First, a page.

New Jersey Adds to Its Already Strong Pro-Employee Legislation With New Wage Theft Act
New Jersey passed the Wage Theft Act on August 6, 2019. It is being viewed as one of the strongest and broadest wage theft laws in the nation, and rightly so. The New Jersey Wage Theft Act increases penalties that employers may be subject to under New Jersey’s Wage and Hour Law with the addition of a liquidated damages provision and further protections for employees who bring retaliation claims. The New Jersey Wage Theft Act also expands the employers who may be liable for employee claims by making both employers and labor contractors jointly and severally liable for violations and prohibiting waivers regarding joint and several liability.
What is Wage Theft?
Wage theft can come in a variety of different forms but boils down to circumstances where an employer does not pay an employee the amount he is owed. The following are a few examples where an employee may have a claim for wage theft: (1) an employee is not getting paid for the full amount of hours worked; (2) a non-exempt employee is not be getting paid overtime wage rates for hours he has worked in excess of 40 hours for a week; (3) an employee’s paycheck from his employer bounces; and (4) an employer deducts time out of an employee’s paycheck for breaks which the employee never took. As you can see from these examples, wage theft is not limited to any one industry or job.
How Has the New Jersey Wage Theft Act Increased Employees’ Protections?
In addition to the added protections stated above, there are a few notable changes that both New Jersey employees and employers should be aware of.
First, the New Jersey Wage Theft Act extends the statute of limitations for actions brought under New Jersey’s Wage and Hour Laws from two years to six years.
Second, the New Jersey Wage Theft Act strengthens employee retaliation claims by creating a rebuttable presumption where an employee is faced with an adverse employment action within ninety days of filing a complaint with the New Jersey Department of Labor and Workforce Development. What this means is that the initial burden will be on the employer, and not the employee, to show, by clear and convincing evidence, that the adverse employment action was taken for legitimate, non-retaliatory, reasons.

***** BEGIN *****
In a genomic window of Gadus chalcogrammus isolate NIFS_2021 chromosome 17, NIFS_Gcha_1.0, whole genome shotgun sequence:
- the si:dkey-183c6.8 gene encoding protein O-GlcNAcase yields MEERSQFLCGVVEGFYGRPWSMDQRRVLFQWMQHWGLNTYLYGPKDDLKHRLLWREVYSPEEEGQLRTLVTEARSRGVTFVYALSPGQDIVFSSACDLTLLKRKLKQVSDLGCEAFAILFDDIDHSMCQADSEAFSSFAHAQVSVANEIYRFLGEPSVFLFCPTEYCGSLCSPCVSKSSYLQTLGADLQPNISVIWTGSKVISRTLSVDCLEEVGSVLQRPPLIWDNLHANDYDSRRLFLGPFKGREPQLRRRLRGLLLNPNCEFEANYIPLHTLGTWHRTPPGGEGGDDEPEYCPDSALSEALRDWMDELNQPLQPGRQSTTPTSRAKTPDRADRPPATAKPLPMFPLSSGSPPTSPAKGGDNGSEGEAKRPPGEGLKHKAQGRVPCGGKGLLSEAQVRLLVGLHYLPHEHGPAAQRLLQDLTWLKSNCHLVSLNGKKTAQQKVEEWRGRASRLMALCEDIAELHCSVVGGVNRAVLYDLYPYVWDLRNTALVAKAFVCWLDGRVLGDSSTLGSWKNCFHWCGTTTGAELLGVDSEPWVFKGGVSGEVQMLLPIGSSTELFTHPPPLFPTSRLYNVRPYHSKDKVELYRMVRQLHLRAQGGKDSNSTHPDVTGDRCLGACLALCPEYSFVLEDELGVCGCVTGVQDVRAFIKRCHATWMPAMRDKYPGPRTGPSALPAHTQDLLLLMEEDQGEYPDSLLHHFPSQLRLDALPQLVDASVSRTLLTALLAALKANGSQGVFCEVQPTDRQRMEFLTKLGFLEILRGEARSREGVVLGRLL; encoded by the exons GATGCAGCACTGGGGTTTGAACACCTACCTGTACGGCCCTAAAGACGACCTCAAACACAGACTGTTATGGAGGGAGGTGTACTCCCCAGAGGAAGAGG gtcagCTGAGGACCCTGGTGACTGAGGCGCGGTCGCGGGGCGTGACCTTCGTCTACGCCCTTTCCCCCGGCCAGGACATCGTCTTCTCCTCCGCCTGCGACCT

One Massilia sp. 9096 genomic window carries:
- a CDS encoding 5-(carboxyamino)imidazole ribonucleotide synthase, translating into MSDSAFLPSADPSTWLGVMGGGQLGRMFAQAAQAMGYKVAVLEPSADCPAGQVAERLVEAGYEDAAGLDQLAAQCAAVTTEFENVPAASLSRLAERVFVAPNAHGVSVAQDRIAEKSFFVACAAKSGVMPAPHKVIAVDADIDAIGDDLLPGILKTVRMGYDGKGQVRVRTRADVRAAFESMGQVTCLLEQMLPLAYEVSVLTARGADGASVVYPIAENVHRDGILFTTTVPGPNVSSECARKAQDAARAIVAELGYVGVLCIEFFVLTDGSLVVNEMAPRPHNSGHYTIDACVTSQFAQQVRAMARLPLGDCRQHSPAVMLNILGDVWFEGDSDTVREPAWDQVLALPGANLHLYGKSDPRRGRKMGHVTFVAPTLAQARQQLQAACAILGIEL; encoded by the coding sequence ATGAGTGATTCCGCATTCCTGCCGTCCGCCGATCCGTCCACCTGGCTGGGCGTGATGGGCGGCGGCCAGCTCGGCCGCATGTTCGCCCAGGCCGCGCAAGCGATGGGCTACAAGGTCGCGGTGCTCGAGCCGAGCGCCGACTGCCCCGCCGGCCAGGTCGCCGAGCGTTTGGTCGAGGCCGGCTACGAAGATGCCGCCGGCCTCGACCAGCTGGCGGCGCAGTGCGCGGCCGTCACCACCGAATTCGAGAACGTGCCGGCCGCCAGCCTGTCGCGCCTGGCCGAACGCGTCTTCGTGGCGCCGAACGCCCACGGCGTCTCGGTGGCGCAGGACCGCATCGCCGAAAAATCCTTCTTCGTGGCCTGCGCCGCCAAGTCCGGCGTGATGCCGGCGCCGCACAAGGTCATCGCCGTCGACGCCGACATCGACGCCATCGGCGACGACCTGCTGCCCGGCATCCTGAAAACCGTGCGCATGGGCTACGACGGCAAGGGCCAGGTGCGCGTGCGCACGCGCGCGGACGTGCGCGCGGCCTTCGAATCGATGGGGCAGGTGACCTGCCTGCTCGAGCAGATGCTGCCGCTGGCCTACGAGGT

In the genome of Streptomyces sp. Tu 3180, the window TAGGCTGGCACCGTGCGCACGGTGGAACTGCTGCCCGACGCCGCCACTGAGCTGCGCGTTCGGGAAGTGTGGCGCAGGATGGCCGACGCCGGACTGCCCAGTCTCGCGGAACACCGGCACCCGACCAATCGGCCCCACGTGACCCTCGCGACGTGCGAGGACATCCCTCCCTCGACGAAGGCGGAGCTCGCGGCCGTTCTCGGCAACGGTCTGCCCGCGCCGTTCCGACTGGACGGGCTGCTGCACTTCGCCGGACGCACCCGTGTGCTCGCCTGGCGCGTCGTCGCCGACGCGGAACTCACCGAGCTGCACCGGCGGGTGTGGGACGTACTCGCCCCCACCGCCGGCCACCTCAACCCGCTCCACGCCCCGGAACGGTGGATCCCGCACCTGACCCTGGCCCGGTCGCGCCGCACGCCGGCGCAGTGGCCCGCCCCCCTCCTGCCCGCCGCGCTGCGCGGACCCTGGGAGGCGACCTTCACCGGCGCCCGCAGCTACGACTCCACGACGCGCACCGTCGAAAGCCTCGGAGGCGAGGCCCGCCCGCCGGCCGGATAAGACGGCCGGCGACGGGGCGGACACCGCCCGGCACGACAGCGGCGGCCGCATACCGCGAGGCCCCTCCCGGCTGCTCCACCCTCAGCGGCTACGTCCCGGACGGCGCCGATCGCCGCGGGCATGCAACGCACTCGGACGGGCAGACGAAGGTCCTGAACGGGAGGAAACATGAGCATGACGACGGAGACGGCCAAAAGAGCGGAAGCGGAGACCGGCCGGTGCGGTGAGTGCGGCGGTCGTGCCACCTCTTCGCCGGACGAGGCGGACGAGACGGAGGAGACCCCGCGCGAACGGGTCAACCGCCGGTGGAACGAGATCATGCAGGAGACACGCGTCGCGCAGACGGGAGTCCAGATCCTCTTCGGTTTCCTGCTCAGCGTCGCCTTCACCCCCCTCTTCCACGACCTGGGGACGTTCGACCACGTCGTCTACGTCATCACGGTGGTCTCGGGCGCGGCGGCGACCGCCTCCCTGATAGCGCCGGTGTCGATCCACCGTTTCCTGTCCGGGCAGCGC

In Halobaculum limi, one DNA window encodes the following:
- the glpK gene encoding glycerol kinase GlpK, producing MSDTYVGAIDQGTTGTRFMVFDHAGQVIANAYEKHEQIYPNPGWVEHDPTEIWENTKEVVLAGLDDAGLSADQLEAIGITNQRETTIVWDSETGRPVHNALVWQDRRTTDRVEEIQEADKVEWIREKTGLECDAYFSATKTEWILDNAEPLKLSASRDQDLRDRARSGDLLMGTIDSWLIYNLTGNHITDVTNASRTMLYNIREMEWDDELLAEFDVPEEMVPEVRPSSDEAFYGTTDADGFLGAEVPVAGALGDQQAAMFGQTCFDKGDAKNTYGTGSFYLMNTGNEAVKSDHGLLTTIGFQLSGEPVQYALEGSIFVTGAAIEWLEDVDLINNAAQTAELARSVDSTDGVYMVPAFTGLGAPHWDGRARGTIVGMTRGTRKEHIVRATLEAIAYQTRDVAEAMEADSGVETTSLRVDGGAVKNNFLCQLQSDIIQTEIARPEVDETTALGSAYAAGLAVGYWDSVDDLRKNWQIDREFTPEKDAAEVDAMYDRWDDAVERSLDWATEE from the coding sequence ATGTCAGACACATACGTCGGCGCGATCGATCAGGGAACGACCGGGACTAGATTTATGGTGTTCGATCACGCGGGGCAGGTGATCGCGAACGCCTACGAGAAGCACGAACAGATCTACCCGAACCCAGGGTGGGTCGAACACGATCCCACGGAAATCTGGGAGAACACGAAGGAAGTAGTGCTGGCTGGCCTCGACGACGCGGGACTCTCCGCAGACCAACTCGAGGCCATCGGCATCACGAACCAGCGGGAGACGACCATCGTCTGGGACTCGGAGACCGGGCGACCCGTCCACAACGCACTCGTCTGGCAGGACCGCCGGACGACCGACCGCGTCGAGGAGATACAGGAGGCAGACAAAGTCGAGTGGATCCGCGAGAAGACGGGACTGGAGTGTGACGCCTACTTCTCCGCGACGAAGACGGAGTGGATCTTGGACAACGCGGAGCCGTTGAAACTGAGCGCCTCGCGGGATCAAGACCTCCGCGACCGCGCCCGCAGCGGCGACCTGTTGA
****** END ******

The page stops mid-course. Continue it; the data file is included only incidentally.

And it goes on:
Third, the New Jersey Wage Theft Act increases the fines and introduces potential criminal penalties for employers who violate the New Jersey Wage Payment Law and who commit wage theft. If it is established that an employer “knowingly” committed wage theft or violated New Jersey’s Wage Payment Law, that employer may be subject to the following penalties:
- First Offense: Fines between $500 to $1,000 and Prison Sentences between 10 to 90 days.
- Second Offense: Fines between $1,000 to $2,000 and Prison Sentences that can go up to 100 days.
- Third Offense: Fines up to $15,000 and Prison Sentences up to 5 years.
The Takeaways From The New Jersey Wage Theft Act.
The biggest takeaway from the New Jersey Wage Theft Act is the expectation that litigation regarding wage theft will increase given the extended statute of limitations provided under the WTA. For employers, this means that it is even more crucial to ensure that it is complying with all New Jersey Wage and Hour Laws because of the additional fines, criminal penalties, and potential exposure to liquidated damages. For employees, as always, its important that they know their rights, avenues of relief, and the changes that the New Jersey Wage Theft Act brought which may strengthen their potential claim, and document everything.
Our New Jersey employment law attorneys can help advise both employers and employees regarding these potential employment related claims. To set up an appointment to speak with one of our attorneys, please call (973) 890-0004 or e-mail us. We can help.